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February 14th, 2014

Repost: Valentine’s Day Broken Heart Countdown…The Boy I Met In Church

The Google doodle today is lovely, and for me personally, very painful. Those of us who came of age right around the time of Stonewall had to find our way to love across a minefield of prejudice, ignorance and hate. And looking back on it you realize that so many of those roadblocks were put there to prevent you from proving other people’s prejudices wrong…to prevent you from rising above them. Because the one thing you never want the scapegoat to be able to do, is believe in themselves.

I have remarked often on how the gutter thinks homosexuals don’t love, they just have sex. I’ve had it said to me outright at various times online. Orson Scott Card has written columns saying it with the same off-handed matter of factness one might talk about the weather. Here’s Randy Thomasson of Save California saying it. When I was a young man, people took it as an insult, as a mockery of their own happiness and joy, whenever gay people asserted their right to seek and find their other half too. And so many time I came close, only to have yet another chance snatched away because I couldn’t be allowed to live outside the gutter I’d been tossed into.

It’s better for gay youth and young adults nowadays. But this is not a good time for me. I’m 60 years old now, and I have so many stories…none of them happy…

Closest I ever came to having an actual boyfriend was the one I met in church. And that’s the way you would imagine it would happen in the best of all possible worlds isn’t it after all. You meet the boy or girl next door, say at church or some other social common ground. Your heart skips a beat and so does his (or hers) and the next thing you know the two of you are dating. The problem for us was twofold: we were gay and we were Baptists.

So, and perhaps unsurprisingly, right from the start of it emotional closeness was difficult for both of us. It’s a common complaint you hear at the tail end of romantic misfires among gay couples. He had trust issues. He was emotionally distant. Perhaps we simply were not right for each other after all. Or perhaps it was something he confided to me one night, as we lay together, in a very quiet, emotionless voice.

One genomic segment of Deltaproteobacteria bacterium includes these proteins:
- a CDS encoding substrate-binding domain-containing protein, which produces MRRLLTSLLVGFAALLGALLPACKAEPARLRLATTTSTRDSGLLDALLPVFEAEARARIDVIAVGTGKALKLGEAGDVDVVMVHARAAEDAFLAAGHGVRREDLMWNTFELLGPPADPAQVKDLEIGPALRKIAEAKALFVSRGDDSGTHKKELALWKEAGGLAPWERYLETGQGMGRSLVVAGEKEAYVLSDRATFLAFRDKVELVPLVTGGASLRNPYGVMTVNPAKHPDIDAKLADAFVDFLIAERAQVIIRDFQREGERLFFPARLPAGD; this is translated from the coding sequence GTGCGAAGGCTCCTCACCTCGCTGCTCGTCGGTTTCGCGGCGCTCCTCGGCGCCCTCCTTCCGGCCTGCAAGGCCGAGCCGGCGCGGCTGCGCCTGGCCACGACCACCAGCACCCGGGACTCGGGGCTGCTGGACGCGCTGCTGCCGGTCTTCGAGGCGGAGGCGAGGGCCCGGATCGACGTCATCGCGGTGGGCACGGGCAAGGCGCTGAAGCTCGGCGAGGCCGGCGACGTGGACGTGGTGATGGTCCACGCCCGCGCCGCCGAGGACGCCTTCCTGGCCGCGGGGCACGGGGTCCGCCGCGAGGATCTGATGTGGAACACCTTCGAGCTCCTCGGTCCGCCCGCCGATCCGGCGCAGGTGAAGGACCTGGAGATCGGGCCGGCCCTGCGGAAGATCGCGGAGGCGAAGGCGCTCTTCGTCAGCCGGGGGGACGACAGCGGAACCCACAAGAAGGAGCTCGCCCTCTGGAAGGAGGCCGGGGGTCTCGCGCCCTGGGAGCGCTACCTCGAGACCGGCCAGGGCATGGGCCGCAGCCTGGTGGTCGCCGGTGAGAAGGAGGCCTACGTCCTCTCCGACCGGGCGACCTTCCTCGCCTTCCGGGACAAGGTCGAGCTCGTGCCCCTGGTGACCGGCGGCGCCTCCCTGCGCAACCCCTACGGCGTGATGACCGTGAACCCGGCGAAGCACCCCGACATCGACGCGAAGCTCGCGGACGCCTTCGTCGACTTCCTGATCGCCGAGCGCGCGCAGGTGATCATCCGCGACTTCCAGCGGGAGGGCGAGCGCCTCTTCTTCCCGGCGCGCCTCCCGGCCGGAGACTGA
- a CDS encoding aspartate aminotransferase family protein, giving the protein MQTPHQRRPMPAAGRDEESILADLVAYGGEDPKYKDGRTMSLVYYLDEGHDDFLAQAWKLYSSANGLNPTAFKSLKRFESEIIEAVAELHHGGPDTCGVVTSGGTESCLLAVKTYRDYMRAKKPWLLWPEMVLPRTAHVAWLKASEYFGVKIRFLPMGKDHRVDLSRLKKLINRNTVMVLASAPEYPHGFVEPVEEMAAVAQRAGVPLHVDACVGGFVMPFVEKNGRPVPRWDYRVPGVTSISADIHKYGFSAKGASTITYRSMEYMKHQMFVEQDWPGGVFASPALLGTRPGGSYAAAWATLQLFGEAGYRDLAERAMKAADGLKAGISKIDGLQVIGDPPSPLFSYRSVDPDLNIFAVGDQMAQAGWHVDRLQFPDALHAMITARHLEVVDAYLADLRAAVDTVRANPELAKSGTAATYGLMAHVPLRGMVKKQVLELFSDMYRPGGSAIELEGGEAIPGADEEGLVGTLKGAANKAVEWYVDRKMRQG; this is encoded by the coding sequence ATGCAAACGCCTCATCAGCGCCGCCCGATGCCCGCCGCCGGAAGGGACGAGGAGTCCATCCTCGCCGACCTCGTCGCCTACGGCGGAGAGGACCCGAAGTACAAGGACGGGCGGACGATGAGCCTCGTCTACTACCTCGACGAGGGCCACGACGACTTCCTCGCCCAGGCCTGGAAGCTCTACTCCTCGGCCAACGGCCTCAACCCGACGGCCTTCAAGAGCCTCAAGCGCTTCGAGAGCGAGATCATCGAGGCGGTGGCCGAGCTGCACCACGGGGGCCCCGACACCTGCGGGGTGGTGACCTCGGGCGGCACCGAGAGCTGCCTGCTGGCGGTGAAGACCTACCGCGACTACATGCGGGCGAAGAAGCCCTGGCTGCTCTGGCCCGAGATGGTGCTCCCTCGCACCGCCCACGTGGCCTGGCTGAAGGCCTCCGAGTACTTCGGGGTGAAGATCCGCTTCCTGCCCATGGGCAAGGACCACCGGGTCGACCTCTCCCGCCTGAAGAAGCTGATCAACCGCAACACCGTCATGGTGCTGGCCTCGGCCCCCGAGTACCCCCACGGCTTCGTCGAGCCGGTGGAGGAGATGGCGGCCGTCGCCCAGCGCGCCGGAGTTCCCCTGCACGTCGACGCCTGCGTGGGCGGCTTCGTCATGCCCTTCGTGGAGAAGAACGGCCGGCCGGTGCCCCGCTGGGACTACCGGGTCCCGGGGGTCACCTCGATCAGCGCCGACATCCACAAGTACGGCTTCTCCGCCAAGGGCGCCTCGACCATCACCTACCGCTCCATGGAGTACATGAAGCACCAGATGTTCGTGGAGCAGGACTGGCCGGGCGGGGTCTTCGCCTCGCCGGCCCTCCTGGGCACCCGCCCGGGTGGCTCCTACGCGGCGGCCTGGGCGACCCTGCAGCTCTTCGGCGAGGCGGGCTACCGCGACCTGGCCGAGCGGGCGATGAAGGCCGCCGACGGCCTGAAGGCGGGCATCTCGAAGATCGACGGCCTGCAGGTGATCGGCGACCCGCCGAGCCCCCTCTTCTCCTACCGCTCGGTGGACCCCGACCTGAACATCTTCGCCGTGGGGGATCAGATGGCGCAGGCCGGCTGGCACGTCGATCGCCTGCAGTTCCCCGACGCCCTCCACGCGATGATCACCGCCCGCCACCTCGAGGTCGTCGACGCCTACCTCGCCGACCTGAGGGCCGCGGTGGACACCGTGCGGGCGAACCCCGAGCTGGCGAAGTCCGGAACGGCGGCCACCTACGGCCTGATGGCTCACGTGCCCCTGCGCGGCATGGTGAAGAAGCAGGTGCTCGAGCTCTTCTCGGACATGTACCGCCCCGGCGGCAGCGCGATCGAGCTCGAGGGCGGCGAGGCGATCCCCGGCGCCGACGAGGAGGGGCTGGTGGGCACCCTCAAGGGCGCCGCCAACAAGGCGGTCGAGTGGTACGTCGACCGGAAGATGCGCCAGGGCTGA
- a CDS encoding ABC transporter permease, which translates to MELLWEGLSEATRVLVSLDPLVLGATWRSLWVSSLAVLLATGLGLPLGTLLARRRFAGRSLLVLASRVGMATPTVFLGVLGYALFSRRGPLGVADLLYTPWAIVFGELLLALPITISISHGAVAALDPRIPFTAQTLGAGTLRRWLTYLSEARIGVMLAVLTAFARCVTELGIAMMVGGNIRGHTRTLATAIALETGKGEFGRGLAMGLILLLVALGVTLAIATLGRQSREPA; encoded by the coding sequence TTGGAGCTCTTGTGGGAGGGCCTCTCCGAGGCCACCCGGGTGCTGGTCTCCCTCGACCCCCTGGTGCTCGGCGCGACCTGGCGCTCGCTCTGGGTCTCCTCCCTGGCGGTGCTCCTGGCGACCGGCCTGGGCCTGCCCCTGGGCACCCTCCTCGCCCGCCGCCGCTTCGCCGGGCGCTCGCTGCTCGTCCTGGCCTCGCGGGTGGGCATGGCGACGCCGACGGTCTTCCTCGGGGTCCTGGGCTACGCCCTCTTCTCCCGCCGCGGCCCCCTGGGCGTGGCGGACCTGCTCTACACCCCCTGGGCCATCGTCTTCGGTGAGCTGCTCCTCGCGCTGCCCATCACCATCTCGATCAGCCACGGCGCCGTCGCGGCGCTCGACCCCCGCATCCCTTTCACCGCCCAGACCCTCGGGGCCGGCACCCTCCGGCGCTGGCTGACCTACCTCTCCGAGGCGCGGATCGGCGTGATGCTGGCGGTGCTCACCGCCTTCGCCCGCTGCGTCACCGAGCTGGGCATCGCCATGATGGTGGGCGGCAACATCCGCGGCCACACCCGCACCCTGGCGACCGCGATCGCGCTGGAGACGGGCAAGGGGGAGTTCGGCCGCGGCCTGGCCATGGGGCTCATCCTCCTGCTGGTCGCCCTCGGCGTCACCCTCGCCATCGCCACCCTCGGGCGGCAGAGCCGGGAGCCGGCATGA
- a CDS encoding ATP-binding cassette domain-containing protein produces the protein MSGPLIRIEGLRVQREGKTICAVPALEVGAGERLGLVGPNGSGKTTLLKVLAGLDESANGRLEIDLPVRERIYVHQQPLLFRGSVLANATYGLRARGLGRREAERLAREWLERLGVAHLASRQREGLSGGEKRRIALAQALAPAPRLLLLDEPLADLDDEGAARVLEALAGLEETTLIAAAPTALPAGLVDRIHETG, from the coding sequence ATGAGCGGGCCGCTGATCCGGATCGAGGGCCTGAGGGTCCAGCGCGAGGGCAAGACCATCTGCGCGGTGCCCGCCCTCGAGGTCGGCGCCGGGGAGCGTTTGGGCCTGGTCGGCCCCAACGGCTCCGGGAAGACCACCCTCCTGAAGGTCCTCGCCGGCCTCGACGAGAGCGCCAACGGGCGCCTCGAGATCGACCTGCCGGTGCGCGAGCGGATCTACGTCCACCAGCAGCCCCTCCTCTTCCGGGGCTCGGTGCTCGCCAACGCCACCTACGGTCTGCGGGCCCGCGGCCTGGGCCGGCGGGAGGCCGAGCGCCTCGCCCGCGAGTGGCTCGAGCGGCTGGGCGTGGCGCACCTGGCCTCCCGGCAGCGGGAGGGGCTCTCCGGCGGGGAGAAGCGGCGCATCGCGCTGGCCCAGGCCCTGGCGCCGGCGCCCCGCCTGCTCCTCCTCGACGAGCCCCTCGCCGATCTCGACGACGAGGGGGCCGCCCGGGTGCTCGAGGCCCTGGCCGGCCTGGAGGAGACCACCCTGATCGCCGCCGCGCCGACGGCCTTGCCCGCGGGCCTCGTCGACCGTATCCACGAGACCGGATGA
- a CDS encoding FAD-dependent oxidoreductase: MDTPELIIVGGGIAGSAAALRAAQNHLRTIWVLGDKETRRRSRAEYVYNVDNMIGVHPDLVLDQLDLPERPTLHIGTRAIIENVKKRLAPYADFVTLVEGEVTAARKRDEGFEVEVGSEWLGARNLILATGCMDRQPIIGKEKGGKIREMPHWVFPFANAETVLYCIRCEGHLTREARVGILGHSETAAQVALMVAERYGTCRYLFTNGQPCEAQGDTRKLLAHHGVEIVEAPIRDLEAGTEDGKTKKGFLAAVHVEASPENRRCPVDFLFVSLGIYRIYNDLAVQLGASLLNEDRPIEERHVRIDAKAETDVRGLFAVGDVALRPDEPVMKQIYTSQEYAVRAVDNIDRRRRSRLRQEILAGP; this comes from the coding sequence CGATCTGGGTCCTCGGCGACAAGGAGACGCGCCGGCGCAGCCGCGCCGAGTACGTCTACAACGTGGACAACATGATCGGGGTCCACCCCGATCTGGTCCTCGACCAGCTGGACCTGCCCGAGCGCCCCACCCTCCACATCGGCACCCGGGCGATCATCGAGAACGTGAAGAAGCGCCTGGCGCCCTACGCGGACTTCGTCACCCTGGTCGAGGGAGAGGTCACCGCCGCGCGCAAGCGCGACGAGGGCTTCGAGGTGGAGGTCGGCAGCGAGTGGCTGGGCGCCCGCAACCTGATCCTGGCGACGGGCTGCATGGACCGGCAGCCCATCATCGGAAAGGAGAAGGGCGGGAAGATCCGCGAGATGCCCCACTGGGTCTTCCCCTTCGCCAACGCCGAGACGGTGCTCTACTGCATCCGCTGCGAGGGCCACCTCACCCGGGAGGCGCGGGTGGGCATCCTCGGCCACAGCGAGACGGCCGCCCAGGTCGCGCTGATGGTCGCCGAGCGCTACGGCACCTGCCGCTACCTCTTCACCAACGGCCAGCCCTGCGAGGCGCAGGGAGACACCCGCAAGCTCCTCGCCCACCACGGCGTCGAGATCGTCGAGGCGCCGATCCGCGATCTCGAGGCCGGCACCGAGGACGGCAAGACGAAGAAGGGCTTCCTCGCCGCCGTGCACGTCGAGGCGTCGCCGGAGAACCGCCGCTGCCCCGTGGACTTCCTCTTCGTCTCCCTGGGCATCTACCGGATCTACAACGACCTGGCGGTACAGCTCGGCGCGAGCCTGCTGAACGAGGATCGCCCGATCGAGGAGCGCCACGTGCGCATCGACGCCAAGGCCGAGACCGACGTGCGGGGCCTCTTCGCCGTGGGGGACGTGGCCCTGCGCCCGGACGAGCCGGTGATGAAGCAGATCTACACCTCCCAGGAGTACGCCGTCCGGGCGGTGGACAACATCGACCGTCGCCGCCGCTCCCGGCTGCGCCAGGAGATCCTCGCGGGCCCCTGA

We began our tentative affair almost as soon as he got out of the military, having honorably served a tour of duty far, far away from the parent units. His mother and mine were church friends. Every Sunday we gathered at the same church until in my teens I decided church was not for me and mom, while she never stopped trying to nudge me back, never demanded I go whether I wanted to or not. That’s actually a very Baptist approach…there’s a reason Baptists don’t baptize infants and small children. You have to come to God wholeheartedly, just as you are.

For a while I actually worked for his father, but it didn’t last. As a boss he had a very bad temper, and could not keep his harsh brand of fundamentalist religiosity, so different from my own mom’s, out of the workplace. Religious tracts were scattered liberally all over his employee lunch room, and he and a favorite employee would discuss the finer points of the Bible all throughout the day, interspersed with bitter complaints about how his customers were always trying to cheat him. I wondered what home life was like with him. Then during the holidays he leveled a particularly angry outburst at his employees for choosing to spend time the weekend before Christmas with our families instead of in his shop. He’d not told us to come in to work that weekend, only in his usual passive aggressive way said that he would like it very much if we did. The next Monday morning he was shouting at everyone who walked in the door, “I WANT YOU TO KNOW THIS SHOP COMES FIRST!!!” and after storming out to get breakfast all of us (except for the favorite) walked…no, ran…out on him.